For a while, I worked as a French teacher, a permanent substitute filling in for stretches at a time. The experience changed my life, and I wrote about it. The essay is in this new anthology from Creative Nonfiction.
I write about this photo – me long ago in Morocco – in my story ‘Time or the Sahara Wind.’ Scroll down, way down: this essay won a Gold Solas Award for travel memoir – my favorite category, in fact. It’s an honor. I’d like to thank…….Travelers’ Tales/Solas House for keeping the travel essay alive, thriving and prospering.
Very happy that my story, ‘Waiting for the Sun in Vieques’ that first ran in Gadling is in Best Women’s Travel Writing Volume 10. Each year, this is always one of my most anticipated reads and editor Lavinia Spalding does an incredible job of curating and editing this anthology from Travelers’ Tales. Order the book here. I’m in incredible company, sharing the pages with some gifted female storytellers.
It’s definitely been a highlight for me to write about Graham Greene and have it published in the Winter Reading issue of Tin House, a magazine I read and worship. Please subscribe and support this incredible group of people who make this journal so fresh and relevant.
This is the 2012 edition of Best Travel Writing from the people at Travelers Tales. I’m very happy to have a memoir essay in this anthology. I admire these editors so much (and am so grateful for them) for offering a place for writers to submit such work. Order the book here.
I’m delighted to be in this anthology again, edited by Lavinia Spalding for Solas Press, for a story on Paris I adapted from one I wrote for Town & Country in the autumn of 2011. You can buy the book on Amazon, of course, or I could put in another plug for the wonderful bookstore in Washington, CT, where I live.
Winner of 2011 Solas Grand Prize Silver Award for Best Travel Story of the Year
Two women, one skirt, and an untold story.
The first time I met Maria Konstantinovna, she was wearing a black leather skirt. It was Italian, brand new, and it was mine.
Masha, as I would come to know her, was a dejournaya in Moscow. Women like her sat on every floor in every hotel in the Soviet Union. They performed a range of duties—they served tea from a samovar that simmered behind their station. They ordered your phone call to America and came to wake you if it ever went through. They even washed lingerie and t-shirts, leaving the latter folded like fine envelopes, whiter than they ever deserved to be. They also handed out your room key with varying degrees of suspicion, charm, or ennui, and if you wanted to leave it for safekeeping, collected it when you left the floor. But allegedly, the real purpose of these hall monitors was to observe your comings and goings on behalf of the security apparatus of the Kremlin.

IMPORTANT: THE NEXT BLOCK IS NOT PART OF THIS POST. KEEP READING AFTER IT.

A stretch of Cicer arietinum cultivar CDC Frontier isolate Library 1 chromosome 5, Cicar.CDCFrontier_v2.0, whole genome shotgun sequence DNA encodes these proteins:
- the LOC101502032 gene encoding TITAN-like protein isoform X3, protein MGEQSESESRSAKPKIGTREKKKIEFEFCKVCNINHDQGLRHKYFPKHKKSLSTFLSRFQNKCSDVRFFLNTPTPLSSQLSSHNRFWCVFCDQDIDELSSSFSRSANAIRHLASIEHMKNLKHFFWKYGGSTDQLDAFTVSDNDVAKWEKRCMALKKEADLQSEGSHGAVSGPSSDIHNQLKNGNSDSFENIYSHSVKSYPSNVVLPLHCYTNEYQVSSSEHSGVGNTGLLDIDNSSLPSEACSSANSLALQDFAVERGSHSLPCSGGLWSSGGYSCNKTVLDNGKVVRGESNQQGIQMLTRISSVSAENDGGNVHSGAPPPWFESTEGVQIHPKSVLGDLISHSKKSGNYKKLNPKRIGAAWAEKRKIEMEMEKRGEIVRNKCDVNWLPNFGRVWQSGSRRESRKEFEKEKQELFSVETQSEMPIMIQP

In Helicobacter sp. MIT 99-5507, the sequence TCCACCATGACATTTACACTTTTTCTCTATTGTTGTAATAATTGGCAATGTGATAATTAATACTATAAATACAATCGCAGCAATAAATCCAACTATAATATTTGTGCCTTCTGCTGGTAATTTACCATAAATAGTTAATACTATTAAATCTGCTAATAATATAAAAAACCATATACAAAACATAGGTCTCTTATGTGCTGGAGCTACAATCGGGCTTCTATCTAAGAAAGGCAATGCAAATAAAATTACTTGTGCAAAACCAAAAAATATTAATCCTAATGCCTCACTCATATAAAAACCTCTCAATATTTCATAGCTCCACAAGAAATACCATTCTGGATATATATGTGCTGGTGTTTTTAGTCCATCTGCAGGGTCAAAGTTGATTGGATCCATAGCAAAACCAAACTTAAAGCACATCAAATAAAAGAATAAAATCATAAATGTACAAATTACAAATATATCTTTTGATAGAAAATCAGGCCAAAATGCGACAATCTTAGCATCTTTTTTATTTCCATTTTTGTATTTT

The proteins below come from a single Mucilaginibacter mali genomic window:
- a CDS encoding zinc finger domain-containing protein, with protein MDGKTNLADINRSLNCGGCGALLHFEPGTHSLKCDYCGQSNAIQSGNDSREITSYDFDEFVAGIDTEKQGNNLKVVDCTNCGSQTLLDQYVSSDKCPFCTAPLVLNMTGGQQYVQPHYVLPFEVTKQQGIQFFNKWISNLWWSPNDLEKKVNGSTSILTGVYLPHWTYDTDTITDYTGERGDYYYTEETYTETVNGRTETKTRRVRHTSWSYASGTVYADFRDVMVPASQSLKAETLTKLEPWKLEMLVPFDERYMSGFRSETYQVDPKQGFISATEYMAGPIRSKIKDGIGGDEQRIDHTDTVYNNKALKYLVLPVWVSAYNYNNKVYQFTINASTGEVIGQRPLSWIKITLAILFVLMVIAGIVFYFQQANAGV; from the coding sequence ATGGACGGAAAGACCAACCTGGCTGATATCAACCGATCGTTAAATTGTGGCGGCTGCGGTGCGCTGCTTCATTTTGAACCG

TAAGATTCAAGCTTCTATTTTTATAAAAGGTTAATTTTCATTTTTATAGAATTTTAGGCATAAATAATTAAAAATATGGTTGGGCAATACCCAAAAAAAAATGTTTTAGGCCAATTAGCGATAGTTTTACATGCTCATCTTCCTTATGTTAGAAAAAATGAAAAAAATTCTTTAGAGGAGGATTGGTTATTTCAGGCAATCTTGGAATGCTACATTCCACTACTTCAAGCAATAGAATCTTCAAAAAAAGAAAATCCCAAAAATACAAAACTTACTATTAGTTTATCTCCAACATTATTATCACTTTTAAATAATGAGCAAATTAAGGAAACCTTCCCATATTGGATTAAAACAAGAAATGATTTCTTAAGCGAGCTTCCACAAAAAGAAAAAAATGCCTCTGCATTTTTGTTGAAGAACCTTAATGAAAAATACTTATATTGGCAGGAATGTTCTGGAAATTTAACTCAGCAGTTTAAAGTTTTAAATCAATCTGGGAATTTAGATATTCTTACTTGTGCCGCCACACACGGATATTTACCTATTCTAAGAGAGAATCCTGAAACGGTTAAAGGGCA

One Day, Three Dead Men
The concierge told me it was the hottest June day on record in Moscow. In front of the National Hotel, the air was thick with a million floating seeds from the poplar tree. The Russians call it “summer snow,” and in the heat, the white fluff stuck to my neck, shoulders, and legs as I drifted through the streets of the city I once had known well but now, barely recognized. I was back in Russia after a long absence and after three days, I was still hopeful I would see what I had traveled all this way to find.
It was a homecoming of sorts. Twenty-eight years had passed since I first traveled to the then-Soviet Union. I had arrived there in June of 1982 with Mom, Dad, and a brand new degree in Russian Studies. I was a wide-eyed Cold War baby who had spent the last four years reading deeply—very deeply—into the tortured Russian soul. It had been an obsession since tenth grade, when I won a school essay contest. I have no memory of the topic, but I do recall the prize: a collection of novellas by Dostoevsky. It beats me what a fifteen-year-old public school cheerleader found in The Gambler, but I began to devour those dark tales, and soon began to study Russian during weekends and summers.